Articles | Volume 26, issue 21
Hydrol. Earth Syst. Sci., 26, 5493–5513, 2022
https://doi.org/10.5194/hess-26-5493-2022
Hydrol. Earth Syst. Sci., 26, 5493–5513, 2022
https://doi.org/10.5194/hess-26-5493-2022
Technical note
04 Nov 2022
Technical note | 04 Nov 2022

Technical note: Data assimilation and autoregression for using near-real-time streamflow observations in long short-term memory networks

Grey S. Nearing et al.

Data sets

Catchment Attributes for Large-Sample Studies (CAMELS) N. Addor, A. Newman, M. Mizukami, and M. P. Clark https://doi.org/10.5065/D6G73C3Q

CAMELS Extended Maurer Forcing Data F. Kratzert https://doi.org/10.4211/hs.17c896843cf940339c3c3496d0c1c077

CAMELS Extended NLDAS Forcing Data F. Kratzert https://doi.org/10.4211/hs.0a68bfd7ddf642a8be9041d60f40868c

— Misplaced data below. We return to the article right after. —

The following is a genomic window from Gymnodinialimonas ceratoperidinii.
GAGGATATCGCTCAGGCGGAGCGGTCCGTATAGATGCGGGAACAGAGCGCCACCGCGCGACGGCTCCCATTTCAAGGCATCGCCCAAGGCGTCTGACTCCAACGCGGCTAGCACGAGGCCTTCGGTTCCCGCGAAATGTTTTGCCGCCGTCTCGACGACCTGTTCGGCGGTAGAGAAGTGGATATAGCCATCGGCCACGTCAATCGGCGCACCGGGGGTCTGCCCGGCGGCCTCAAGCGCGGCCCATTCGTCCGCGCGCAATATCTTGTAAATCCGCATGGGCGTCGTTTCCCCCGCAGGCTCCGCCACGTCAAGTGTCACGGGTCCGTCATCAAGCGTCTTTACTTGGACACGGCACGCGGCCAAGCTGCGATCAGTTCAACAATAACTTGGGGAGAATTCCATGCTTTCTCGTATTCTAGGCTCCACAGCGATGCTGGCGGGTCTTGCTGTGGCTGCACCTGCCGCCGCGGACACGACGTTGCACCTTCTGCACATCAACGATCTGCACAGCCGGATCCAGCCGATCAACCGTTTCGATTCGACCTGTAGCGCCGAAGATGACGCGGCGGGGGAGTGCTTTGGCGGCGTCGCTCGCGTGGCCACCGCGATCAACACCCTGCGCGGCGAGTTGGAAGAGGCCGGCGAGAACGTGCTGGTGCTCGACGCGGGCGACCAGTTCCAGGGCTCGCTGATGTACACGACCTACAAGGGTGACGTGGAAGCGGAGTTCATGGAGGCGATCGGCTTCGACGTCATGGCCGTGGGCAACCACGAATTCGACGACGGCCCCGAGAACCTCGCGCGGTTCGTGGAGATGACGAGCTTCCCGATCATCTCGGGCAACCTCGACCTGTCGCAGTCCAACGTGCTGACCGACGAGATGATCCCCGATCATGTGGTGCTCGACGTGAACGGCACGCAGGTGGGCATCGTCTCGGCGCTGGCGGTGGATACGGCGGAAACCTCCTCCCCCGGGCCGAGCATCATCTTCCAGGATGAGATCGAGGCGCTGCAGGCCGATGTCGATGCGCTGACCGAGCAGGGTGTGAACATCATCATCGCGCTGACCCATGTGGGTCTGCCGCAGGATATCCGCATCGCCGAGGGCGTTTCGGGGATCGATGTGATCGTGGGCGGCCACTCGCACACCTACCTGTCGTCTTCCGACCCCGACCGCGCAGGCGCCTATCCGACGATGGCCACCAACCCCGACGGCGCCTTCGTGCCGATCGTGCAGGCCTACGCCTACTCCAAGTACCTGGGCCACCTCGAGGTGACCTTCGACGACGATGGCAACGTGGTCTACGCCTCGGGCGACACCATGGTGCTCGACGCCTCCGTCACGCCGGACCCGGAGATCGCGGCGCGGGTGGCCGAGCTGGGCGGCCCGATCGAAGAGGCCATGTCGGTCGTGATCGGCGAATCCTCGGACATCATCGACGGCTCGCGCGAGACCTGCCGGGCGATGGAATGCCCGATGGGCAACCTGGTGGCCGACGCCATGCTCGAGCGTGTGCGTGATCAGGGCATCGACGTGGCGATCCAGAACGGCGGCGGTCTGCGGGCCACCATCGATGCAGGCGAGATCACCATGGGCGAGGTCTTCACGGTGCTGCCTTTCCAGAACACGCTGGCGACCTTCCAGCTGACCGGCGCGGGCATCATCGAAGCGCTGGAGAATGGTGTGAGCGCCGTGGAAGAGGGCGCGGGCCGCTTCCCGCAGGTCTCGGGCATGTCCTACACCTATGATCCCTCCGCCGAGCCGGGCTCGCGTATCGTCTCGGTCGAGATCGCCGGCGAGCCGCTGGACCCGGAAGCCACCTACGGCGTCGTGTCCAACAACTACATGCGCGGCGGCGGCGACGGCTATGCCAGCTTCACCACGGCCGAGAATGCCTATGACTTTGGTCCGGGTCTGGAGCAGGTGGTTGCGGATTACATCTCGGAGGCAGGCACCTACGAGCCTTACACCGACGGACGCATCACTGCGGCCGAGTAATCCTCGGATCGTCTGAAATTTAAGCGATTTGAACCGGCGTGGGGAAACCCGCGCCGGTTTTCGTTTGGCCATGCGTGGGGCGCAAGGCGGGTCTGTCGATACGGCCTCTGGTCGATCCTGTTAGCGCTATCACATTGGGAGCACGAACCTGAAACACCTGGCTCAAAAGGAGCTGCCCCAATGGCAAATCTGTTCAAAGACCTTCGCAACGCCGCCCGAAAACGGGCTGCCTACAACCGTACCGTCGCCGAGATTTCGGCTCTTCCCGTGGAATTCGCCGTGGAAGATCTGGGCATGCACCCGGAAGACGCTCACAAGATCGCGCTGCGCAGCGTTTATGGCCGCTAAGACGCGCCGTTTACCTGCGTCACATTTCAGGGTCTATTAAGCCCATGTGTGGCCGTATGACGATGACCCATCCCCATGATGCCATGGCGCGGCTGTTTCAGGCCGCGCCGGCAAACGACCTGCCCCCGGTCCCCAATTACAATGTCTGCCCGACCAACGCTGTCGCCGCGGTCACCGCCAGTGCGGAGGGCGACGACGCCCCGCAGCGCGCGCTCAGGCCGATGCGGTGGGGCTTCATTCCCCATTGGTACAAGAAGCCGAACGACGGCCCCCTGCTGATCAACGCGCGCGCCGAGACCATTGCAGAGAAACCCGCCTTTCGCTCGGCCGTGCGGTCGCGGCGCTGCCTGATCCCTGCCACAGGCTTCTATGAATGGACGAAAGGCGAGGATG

A large-sample watershed-scale hydrometeorological dataset for the contiguous USA A. Newman, K. Sampson, M. P. Clark, A. Bock, R. J. Viger, and D. Blodgett https://doi.org/10.5065/D6MW2F4D

Model code and software

NeuralHydrology (v1.3.0) Data Assimilation Code G. Nearing https://doi.org/10.5281/zenodo.7063259

Executable research compendia (ERC)

Code for "Technical Note: Data assimilation and autoregression for using near-real-time streamflow observations in long short-term memory networks" Grey Nearing https://doi.org/10.5281/zenodo.7063252

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Short summary
When designing flood forecasting models, it is necessary to use all available data to achieve the most accurate predictions possible. This manuscript explores two basic ways of ingesting near-real-time streamflow data into machine learning streamflow models. The point we want to make is that when working in the context of machine learning (instead of traditional hydrology models that are based on bio-geophysics), it is not necessary to use complex statistical methods for injecting sparse data.